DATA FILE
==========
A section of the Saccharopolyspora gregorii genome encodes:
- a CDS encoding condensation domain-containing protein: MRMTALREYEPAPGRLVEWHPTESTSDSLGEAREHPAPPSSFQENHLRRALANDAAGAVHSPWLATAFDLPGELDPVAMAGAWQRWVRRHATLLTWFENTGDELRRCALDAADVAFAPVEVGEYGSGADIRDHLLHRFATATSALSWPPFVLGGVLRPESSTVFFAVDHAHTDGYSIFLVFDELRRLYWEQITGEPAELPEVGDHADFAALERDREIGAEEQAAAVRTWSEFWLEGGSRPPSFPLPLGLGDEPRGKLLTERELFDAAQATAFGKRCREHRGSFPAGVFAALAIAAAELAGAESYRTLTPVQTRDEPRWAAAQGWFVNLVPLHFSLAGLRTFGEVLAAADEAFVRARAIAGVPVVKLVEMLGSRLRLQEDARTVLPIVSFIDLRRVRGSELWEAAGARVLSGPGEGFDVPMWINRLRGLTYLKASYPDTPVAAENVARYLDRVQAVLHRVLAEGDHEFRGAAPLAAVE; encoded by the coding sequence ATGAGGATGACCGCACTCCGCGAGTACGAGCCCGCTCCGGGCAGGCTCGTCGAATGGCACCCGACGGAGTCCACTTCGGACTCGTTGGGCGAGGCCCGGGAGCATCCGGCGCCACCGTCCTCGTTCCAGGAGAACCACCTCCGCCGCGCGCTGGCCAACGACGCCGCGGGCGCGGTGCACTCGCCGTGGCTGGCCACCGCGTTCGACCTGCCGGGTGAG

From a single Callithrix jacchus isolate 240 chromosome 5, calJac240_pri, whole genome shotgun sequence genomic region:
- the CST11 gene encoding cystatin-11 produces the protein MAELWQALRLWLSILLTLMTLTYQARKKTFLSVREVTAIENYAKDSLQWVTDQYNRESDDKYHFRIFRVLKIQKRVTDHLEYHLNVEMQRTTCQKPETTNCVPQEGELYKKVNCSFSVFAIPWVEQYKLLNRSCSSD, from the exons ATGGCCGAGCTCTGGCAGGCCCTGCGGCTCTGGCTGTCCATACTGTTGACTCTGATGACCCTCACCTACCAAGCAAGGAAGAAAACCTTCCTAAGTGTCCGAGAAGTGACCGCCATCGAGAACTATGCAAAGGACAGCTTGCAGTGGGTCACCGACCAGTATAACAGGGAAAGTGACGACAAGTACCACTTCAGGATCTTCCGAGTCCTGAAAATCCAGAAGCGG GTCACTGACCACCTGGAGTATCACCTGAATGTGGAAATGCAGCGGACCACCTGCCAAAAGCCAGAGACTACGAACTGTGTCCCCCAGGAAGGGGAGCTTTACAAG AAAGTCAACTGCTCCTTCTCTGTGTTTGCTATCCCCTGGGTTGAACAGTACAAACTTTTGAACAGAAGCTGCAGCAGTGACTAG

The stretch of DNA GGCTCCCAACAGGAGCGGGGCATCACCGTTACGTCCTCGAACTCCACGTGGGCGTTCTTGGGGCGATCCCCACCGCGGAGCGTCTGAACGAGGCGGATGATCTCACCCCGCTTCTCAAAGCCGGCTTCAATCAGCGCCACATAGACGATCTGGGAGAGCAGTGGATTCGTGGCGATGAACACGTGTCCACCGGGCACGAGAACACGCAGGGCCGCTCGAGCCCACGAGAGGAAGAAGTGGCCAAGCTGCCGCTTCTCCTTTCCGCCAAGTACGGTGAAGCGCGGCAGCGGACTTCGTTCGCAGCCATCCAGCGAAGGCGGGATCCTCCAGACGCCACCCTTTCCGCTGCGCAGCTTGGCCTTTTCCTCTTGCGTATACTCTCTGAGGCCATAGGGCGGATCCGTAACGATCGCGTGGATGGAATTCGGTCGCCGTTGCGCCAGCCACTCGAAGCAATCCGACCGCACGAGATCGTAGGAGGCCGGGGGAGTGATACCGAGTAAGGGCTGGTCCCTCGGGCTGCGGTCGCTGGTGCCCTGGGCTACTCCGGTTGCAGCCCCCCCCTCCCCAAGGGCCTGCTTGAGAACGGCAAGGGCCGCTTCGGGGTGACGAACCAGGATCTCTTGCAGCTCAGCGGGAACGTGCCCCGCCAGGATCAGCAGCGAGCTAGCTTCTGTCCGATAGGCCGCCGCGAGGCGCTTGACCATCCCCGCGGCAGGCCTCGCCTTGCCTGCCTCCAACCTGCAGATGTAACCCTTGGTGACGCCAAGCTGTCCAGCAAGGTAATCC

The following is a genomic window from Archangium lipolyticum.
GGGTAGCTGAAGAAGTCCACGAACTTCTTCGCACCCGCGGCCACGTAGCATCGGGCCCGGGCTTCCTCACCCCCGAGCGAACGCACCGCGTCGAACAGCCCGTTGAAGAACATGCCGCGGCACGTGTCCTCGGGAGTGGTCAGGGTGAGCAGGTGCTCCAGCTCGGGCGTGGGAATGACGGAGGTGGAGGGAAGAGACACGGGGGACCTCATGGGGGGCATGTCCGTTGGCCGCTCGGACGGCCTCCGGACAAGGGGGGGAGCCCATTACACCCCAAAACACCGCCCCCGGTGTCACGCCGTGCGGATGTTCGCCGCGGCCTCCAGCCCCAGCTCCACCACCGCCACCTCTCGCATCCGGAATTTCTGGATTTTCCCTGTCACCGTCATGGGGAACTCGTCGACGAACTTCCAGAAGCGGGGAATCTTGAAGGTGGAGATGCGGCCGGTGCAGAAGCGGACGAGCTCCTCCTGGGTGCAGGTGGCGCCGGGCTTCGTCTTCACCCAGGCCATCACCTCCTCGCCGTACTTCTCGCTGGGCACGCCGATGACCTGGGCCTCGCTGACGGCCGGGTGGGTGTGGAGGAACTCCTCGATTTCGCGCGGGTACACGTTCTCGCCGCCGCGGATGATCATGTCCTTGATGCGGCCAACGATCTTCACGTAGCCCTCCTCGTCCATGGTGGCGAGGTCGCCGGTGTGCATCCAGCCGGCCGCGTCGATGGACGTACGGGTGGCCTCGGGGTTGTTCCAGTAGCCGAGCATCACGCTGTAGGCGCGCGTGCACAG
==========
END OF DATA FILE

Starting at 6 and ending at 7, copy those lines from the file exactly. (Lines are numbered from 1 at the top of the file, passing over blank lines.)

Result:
The following is a genomic window from Archangium lipolyticum.
GGGTAGCTGAAGAAGTCCACGAACTTCTTCGCACCCGCGGCCACGTAGCATCGGGCCCGGGCTTCCTCACCCCCGAGCGAACGCACCGCGTCGAACAGCCCGTTGAAGAACATGCCGCGGCACGTGTCCTCGGGAGTGGTCAGGGTGAGCAGGTGCTCCAGCTCGGGCGTGGGAATGACGGAGGTGGAGGGAAGAGACACGGGGGACCTCATGGGGGGCATGTCCGTTGGCCGCTCGGACGGCCTCCGGACAAGGGGGGGAGCCCATTACACCCCAAAACACCGCCCCCGGTGTCACGCCGTGCGGATGTTCGCCGCGGCCTCCAGCCCCAGCTCCACCACCGCCACCTCTCGCATCCGGAATTTCTGGATTTTCCCTGTCACCGTCATGGGGAACTCGTCGACGAACTTCCAGAAGCGGGGAATCTTGAAGGTGGAGATGCGGCCGGTGCAGAAGCGGACGAGCTCCTCCTGGGTGCAGGTGGCGCCGGGCTTCGTCTTCACCCAGGCCATCACCTCCTCGCCGTACTTCTCGCTGGGCACGCCGATGACCTGGGCCTCGCTGACGGCCGGGTGGGTGTGGAGGAACTCCTCGATTTCGCGCGGGTACACGTTCTCGCCGCCGCGGATGATCATGTCCTTGATGCGGCCAACGATCTTCACGTAGCCCTCCTCGTCCATGGTGGCGAGGTCGCCGGTGTGCATCCAGCCGGCCGCGTCGATGGACGTACGGGTGGCCTCGGGGTTGTTCCAGTAGCCGAGCATCACGCTGTAGGCGCGCGTGCACAG